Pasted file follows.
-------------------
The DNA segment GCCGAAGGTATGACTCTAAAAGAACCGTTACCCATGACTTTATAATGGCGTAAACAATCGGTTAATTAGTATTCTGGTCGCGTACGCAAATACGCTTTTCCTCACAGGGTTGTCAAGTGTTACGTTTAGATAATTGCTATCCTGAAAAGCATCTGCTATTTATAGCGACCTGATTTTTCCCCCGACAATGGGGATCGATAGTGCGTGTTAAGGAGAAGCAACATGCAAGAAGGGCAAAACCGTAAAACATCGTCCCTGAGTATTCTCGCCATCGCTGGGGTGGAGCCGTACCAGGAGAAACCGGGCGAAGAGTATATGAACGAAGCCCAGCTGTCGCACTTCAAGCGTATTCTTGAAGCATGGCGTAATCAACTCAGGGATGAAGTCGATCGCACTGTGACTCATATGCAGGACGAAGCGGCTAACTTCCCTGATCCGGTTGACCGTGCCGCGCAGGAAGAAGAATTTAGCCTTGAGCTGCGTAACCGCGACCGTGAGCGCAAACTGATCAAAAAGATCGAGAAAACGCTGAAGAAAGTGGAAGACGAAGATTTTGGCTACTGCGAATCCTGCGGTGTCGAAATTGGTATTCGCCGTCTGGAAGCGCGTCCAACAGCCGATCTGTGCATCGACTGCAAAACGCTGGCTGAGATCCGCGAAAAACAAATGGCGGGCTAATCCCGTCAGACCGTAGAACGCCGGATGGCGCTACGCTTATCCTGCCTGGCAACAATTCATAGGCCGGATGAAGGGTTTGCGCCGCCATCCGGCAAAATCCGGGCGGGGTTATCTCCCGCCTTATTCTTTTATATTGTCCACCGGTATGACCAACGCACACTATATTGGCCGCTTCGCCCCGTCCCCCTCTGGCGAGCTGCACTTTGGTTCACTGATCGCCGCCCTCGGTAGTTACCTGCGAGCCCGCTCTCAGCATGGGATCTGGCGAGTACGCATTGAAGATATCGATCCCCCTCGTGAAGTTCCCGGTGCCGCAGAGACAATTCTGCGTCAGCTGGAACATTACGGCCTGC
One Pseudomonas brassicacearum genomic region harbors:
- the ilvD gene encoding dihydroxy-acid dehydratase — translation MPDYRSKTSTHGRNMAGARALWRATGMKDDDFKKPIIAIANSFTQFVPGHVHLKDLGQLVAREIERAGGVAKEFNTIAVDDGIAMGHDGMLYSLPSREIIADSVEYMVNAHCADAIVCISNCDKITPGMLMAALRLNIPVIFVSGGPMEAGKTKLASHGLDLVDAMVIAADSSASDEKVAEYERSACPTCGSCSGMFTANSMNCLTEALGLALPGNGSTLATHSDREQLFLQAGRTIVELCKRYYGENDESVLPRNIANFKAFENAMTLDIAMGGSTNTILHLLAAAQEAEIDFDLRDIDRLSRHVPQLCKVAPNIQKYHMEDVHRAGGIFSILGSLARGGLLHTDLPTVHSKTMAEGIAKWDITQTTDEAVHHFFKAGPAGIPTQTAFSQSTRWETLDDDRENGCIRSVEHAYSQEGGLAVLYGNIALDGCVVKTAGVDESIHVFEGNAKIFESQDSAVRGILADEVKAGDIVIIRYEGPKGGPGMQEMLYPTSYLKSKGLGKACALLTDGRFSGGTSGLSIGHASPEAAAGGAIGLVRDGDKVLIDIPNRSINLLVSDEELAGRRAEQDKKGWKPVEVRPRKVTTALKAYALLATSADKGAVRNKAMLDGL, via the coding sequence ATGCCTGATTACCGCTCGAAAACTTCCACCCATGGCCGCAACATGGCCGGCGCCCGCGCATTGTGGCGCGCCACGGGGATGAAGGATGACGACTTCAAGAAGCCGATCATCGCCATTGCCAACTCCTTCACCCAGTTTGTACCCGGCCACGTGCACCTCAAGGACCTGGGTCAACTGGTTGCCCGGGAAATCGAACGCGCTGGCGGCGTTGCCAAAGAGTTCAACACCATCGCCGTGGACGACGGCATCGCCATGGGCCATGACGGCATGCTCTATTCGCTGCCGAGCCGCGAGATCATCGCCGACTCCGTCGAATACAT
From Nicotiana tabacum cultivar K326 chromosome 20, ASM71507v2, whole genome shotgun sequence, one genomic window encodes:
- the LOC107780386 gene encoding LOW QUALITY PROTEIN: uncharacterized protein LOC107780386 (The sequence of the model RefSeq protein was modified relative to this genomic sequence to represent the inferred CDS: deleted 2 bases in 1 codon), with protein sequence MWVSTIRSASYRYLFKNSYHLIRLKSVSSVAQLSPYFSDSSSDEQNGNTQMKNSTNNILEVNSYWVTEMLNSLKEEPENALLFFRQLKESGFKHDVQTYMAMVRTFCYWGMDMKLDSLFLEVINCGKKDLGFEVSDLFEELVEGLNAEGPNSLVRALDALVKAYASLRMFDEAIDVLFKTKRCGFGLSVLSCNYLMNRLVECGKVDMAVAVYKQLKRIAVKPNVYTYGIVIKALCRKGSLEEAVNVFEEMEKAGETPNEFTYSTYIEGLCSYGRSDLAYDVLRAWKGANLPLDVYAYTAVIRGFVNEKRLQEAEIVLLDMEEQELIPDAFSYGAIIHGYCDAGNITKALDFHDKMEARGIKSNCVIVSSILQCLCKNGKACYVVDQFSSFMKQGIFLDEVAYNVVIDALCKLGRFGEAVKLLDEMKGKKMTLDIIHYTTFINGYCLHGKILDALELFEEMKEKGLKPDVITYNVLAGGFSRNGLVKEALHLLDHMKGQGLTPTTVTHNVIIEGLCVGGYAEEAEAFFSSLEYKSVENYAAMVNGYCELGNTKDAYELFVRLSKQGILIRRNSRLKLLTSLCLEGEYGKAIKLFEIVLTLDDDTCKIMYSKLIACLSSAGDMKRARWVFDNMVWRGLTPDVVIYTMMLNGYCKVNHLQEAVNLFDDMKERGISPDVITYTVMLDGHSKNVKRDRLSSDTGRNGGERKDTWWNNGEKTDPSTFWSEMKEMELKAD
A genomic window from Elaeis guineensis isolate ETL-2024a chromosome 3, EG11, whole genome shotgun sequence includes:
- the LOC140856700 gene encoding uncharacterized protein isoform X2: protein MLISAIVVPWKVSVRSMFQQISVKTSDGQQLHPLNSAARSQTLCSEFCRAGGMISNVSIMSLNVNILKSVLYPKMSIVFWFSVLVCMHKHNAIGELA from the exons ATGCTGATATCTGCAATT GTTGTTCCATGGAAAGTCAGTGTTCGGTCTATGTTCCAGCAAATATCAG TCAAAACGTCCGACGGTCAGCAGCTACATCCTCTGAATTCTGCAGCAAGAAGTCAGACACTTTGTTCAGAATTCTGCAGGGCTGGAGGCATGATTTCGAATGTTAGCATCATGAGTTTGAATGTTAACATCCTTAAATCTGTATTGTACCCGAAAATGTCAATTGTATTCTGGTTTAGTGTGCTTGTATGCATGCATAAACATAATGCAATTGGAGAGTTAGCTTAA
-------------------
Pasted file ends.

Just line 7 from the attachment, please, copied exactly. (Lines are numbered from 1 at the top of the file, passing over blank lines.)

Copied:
- the LOC140856700 gene encoding uncharacterized protein isoform X2: protein MLISAIVVPWKVSVRSMFQQISVKTSDGQQLHPLNSAARSQTLCSEFCRAGGMISNVSIMSLNVNILKSVLYPKMSIVFWFSVLVCMHKHNAIGELA from the exons ATGCTGATATCTGCAATT GTTGTTCCATGGAAAGTCAGTGTTCGGTCTATGTTCCAGCAAATATCAG TCAAAACGTCCGACGGTCAGCAGCTACATCCTCTGAATTCTGCAGCAAGAAGTCAGACACTTTGTTCAGAATTCTGCAGGGCTGGAGGCATGATTTCGAATGTTAGCATCATGAGTTTGAATGTTAACATCCTTAAATCTGTATTGTACCCGAAAATGTCAATTGTATTCTGGTTTAGTGTGCTTGTATGCATGCATAAACATAATGCAATTGGAGAGTTAGCTTAA